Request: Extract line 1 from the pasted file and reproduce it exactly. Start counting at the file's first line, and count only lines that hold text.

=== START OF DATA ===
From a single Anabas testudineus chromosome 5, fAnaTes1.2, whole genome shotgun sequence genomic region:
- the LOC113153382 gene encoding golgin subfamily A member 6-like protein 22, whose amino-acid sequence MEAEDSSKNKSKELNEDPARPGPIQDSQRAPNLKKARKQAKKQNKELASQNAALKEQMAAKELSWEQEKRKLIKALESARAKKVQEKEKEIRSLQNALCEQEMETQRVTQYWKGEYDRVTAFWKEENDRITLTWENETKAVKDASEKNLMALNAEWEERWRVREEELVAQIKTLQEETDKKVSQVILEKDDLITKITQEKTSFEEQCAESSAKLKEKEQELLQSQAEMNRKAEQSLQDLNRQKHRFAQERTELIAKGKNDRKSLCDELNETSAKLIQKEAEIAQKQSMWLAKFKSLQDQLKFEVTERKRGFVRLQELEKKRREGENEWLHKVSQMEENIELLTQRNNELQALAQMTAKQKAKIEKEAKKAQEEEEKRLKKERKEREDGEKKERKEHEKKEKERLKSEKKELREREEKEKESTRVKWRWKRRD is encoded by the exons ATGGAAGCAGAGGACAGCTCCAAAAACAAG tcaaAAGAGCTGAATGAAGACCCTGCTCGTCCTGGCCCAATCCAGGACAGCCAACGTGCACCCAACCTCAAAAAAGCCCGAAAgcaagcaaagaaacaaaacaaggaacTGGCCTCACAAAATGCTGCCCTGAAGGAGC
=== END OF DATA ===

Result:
From a single Anabas testudineus chromosome 5, fAnaTes1.2, whole genome shotgun sequence genomic region: